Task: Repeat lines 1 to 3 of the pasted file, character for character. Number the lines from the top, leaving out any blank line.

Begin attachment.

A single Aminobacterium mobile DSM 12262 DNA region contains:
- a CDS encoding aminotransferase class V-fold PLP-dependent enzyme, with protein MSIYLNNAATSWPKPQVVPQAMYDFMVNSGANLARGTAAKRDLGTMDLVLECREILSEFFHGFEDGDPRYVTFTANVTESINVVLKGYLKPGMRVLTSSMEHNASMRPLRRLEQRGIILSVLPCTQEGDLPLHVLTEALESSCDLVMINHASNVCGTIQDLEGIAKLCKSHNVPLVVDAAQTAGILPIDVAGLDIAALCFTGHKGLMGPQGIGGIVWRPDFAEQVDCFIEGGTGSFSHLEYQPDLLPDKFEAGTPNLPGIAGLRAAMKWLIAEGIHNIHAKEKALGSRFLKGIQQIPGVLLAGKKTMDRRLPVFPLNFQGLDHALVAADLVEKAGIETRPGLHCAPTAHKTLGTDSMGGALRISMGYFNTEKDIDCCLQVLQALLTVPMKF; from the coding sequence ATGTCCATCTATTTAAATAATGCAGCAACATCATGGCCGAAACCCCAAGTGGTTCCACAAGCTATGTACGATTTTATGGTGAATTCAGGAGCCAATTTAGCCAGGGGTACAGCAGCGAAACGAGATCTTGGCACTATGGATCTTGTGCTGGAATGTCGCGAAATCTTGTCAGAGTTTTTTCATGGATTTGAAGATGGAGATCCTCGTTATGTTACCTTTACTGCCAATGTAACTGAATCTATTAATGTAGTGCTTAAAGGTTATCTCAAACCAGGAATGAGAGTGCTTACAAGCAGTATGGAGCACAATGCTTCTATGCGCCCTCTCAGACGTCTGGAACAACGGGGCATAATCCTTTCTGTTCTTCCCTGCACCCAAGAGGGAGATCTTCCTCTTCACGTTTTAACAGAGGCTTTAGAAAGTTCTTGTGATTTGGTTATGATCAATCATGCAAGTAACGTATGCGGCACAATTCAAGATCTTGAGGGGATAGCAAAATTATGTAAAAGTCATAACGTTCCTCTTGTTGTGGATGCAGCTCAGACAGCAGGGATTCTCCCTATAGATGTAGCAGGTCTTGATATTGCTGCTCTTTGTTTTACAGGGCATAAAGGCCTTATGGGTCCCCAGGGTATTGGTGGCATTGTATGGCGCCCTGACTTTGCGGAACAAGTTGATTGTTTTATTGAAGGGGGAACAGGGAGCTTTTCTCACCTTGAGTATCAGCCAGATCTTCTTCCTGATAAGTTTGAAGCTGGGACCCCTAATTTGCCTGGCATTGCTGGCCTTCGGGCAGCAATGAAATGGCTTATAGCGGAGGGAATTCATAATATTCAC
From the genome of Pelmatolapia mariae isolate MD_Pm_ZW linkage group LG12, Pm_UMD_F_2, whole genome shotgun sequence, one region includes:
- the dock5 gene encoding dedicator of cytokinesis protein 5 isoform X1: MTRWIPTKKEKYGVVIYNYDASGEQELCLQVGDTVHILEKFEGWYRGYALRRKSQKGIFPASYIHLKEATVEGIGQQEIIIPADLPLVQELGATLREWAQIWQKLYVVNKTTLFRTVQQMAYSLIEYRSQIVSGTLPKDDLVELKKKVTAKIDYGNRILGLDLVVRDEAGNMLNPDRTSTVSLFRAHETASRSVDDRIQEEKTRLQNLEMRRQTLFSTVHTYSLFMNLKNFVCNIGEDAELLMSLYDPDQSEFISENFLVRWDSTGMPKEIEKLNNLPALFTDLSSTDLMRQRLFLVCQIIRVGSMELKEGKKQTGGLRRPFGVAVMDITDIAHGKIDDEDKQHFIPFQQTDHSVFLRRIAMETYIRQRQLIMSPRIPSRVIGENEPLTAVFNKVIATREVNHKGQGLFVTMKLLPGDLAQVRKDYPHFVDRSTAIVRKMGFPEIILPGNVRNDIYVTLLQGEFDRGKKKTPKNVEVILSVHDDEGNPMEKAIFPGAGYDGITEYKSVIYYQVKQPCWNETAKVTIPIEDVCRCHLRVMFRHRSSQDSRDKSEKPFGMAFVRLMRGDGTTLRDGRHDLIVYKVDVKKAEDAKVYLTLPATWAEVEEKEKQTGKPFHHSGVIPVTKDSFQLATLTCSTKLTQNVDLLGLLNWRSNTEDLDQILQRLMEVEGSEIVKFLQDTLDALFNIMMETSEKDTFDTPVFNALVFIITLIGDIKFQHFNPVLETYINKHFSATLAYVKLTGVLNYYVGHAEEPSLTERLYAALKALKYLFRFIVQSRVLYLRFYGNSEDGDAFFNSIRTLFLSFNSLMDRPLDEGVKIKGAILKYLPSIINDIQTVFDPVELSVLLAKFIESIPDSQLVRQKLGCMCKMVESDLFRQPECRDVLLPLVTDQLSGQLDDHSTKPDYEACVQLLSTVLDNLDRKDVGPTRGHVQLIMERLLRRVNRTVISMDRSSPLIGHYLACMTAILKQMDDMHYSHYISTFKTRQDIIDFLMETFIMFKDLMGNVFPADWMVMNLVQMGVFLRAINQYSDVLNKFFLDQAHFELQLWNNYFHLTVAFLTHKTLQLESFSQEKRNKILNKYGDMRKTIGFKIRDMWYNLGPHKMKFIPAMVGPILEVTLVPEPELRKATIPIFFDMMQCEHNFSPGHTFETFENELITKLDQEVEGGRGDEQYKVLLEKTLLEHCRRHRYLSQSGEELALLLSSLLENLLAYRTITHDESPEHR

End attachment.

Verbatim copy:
A single Aminobacterium mobile DSM 12262 DNA region contains:
- a CDS encoding aminotransferase class V-fold PLP-dependent enzyme, with protein MSIYLNNAATSWPKPQVVPQAMYDFMVNSGANLARGTAAKRDLGTMDLVLECREILSEFFHGFEDGDPRYVTFTANVTESINVVLKGYLKPGMRVLTSSMEHNASMRPLRRLEQRGIILSVLPCTQEGDLPLHVLTEALESSCDLVMINHASNVCGTIQDLEGIAKLCKSHNVPLVVDAAQTAGILPIDVAGLDIAALCFTGHKGLMGPQGIGGIVWRPDFAEQVDCFIEGGTGSFSHLEYQPDLLPDKFEAGTPNLPGIAGLRAAMKWLIAEGIHNIHAKEKALGSRFLKGIQQIPGVLLAGKKTMDRRLPVFPLNFQGLDHALVAADLVEKAGIETRPGLHCAPTAHKTLGTDSMGGALRISMGYFNTEKDIDCCLQVLQALLTVPMKF; from the coding sequence ATGTCCATCTATTTAAATAATGCAGCAACATCATGGCCGAAACCCCAAGTGGTTCCACAAGCTATGTACGATTTTATGGTGAATTCAGGAGCCAATTTAGCCAGGGGTACAGCAGCGAAACGAGATCTTGGCACTATGGATCTTGTGCTGGAATGTCGCGAAATCTTGTCAGAGTTTTTTCATGGATTTGAAGATGGAGATCCTCGTTATGTTACCTTTACTGCCAATGTAACTGAATCTATTAATGTAGTGCTTAAAGGTTATCTCAAACCAGGAATGAGAGTGCTTACAAGCAGTATGGAGCACAATGCTTCTATGCGCCCTCTCAGACGTCTGGAACAACGGGGCATAATCCTTTCTGTTCTTCCCTGCACCCAAGAGGGAGATCTTCCTCTTCACGTTTTAACAGAGGCTTTAGAAAGTTCTTGTGATTTGGTTATGATCAATCATGCAAGTAACGTATGCGGCACAATTCAAGATCTTGAGGGGATAGCAAAATTATGTAAAAGTCATAACGTTCCTCTTGTTGTGGATGCAGCTCAGACAGCAGGGATTCTCCCTATAGATGTAGCAGGTCTTGATATTGCTGCTCTTTGTTTTACAGGGCATAAAGGCCTTATGGGTCCCCAGGGTATTGGTGGCATTGTATGGCGCCCTGACTTTGCGGAACAAGTTGATTGTTTTATTGAAGGGGGAACAGGGAGCTTTTCTCACCTTGAGTATCAGCCAGATCTTCTTCCTGATAAGTTTGAAGCTGGGACCCCTAATTTGCCTGGCATTGCTGGCCTTCGGGCAGCAATGAAATGGCTTATAGCGGAGGGAATTCATAATATTCAC
From the genome of Pelmatolapia mariae isolate MD_Pm_ZW linkage group LG12, Pm_UMD_F_2, whole genome shotgun sequence, one region includes: